Gala Tasting Fundraiser November 1 at Laconia Country Club
Over 700 people came out to visit the Lakes Region of New Hampshire’s wineries for their 4th Annual Barrel Tasting Weekend. “It was our biggest year ever,” said Bob Manley from Hermit Woods Winery, the organizer of the event. “We can’t thank everyone who came out to visit us this weekend enough, you make it all possible.”
Wine enthusiasts from all over New England converged on the Lakes Region to sample wine, tour wine making facilities, meet the wine makers and taste wine right from the barrels where the wine is being aged.
Participating wineries included: Gilmanton Winery, Sap House Meadery, Haunting Whisper Vineyards, Newfound Lake Vineyards, Coffin Cellars, and Hermit Woods Winery.
“By all accounts, this year’s event was a success. The feedback we have received from participants has been wonderful, all the wineries are reporting seeing 10-20% more people than years past,” said Bob. “We look forward to this event each year, it is such a great opportunity to share our knowledge and wine with wine lovers from all over and have a great time doing it.”
Everyone who visited at least four wineries was entered into a raffle for a chance to win wonderful prizes donated by the many sponsors; visitors of all six were eligible to win the grand prizes. Sponsors included Mill Falls at the Lake, Lake House at Ferry Point, Steele Hill Resort, The Black Swan Inn, The Nutmeg Inn, the Coppertoppe Inn, The Henry Whipple House, Millstone at 74 Main, and the Flying Goose Pub. The lucky winners will be announced shortly.
The Lakes Region wineries are already planning next year’s event, which will be held on October 3rd and 4th, 2015.
To view images from the weekend, follow this link: www.hermitwoods.com/photography/barrel_tasting_weekend-2014/
New Hampshire’s Lakes Region wineries will be holding their fourth annual Barrel Tasting Weekend on October 4thand 5th. This year there will be six participating wineries: Coffin Cellars, Gilmanton Winery, Sap House Meadery, Haunting Whisper Vineyards, Newfound Lake Vineyards, and Hermit Woods Winery.
Building off the success of last year’s event, where nearly 700 people from throughout New England participated, the Lakes Region wineries are anticipating an even bigger and better event this year. Bob Manley from Hermit Woods Winery, the organizer of the event, had this to say: “Even with heavy rain almost the entire weekend last year, we still had an incredible turnout and everyone had a great time. Should the weather cooperate, we expect an even greater turnout this year.”
This is an exciting event whereby guests will have the opportunity to taste young wines directly from the oak and stainless steel barrels in which they are fermenting and aging. Not only will it be a unique opportunity to taste wine in the early stages of its development, visitors will be able to meet the winemakers, tour the winemaking facilities, and learn all about the winemaking process. In addition, many of the wineries will be hosting other local vendors during the event, and offering special foods and wine-related items to guests.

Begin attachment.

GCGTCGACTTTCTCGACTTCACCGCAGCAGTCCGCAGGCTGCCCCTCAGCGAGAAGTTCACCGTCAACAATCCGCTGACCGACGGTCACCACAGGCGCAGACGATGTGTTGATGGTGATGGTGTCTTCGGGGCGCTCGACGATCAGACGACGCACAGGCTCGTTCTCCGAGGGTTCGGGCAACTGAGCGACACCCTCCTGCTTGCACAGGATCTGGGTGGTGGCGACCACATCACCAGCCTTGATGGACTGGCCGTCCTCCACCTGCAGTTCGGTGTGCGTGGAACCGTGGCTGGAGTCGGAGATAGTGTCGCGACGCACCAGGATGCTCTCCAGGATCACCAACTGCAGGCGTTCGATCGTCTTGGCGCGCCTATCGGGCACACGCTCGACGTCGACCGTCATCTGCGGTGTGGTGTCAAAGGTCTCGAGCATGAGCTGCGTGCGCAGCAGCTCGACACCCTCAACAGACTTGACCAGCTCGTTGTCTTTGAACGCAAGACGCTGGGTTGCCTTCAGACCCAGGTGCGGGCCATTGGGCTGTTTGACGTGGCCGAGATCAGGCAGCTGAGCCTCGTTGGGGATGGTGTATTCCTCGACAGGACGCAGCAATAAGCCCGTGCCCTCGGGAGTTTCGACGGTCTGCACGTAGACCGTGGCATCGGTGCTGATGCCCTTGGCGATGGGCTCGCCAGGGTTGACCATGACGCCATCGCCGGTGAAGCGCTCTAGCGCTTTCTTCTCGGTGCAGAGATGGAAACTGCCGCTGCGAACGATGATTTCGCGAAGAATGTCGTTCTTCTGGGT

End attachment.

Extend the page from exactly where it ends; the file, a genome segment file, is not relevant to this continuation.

The Lakes Region Wineries again plan to partner with local businesses to make this event a community wide success. Many businesses participated in previous events, including Tomina’s Cookie Dough, Little Linda’s Embroidery, Red Fox Farm, Vinona Glen Farm, Blackwater Mustard, Still Seeking Farm, Mystic Eye Creations, Buconnoisseurble and Flame Soap and Candle, For Crumbs Sake, Jehu Hot Sauce, Laconia Village Bakery, Bread Peddler, Back Door Farm, Krebs Farm, Salisbury Bakery, Huntoon Farm, Forever Boards, 2 Sisters Wine Jelly, Mill Run Spices, Sugar Whisperers, Fen Ridge Farm, and Meadows Pond Homemade Soaps. We hope that these and many other Lakes Region Businesses will join in the festivities this year.
Once again, there will be wonderful prizes valued at over $3,000 for those guests who visit the most wineries during the course of the weekend. This year’s prizes included a three night package at Lake House at Ferry Point, a two-night stay at Mill Falls at the Lake, a two night stay at The Black Swan Inn in Tilton, a two-night stay at Steele Hill Resort, a night stay at the Coppertoppe Inn, a night stay at the Henry Whipple House in Bristol, dinner for two at Millstone at 74 Main, dinner for two at Gilmanton Winery’s restaurant, a $50 gift certificate to The Common Man Family of Restaurants, and a gift basket from participating wineries valued at over $150, $25 gift certificates at The Flying Goose Brew pub,. Door prizes and gifts will also be available at all the wineries during the event.
The event organizers really want this to be an event everyone can enjoy and participate in. “We want to provide a unique opportunity for everyone to learn about and appreciate wine,” said Bob Manley of Hermit Woods Winery. “Whether you’re a novice who is just learning about wine or a seasoned wine connoisseur, there will be something here for everyone.”
All six Lakes Region wineries pride themselves on crafting quality New Hampshire traditional, fruit, and honey wines, many of which have received awards in national and international tastings. Most of the wineries grow their grapes in their own vineyards, and all of them utilize locally grown fruit and honey as much as possible, working closely with local farmers and pickers to find the best possible fruit with which to make their wine. Lakes Region wines are available in the wineries’ tasting rooms and restaurants, as well as at local wine shops and eateries.
Participants must purchase a Lakes Region Barrel Tasting Commemorative Wine Glass to participate. Glasses will be available at all participating wineries and will cost $12.00. Click Here to learn more
Hermit Woods Winery was invited by Ray Isle, Executive Wine Editor for Food and Wine Magazine, to share our Petite Blue Reserve with Kathy Lee and Hoda on the Today show on Wednesday July 9th. Much to our delight, both Kathie Lee and Hoda liked our wine.
While attending a panel discussion in March hosted by Ray Isle, Executive Wine Editor at Food and Wine Magazine, we had a chance to share our Petite Blue Reserve with the panel and other guests of the event. Ray Isle liked the wine enough that last week he asked if we would mind if he shared it with Kathie Lee and Hoda on the Today Show. Of course we were more than delighted and promptly delivered our wine to New York.
The show will be on Wednesday morning, July 9th from 10:00 to 11:00 and it is likely our wine will be on around 10:45 am.
New England can be a confusing place when it comes to wine. As wine regions go, we are like an infant taking their first steps or uttering their first words. We have a lot of growing up to do. In this confusion, fruit wine, or non-grape wine, takes center stage.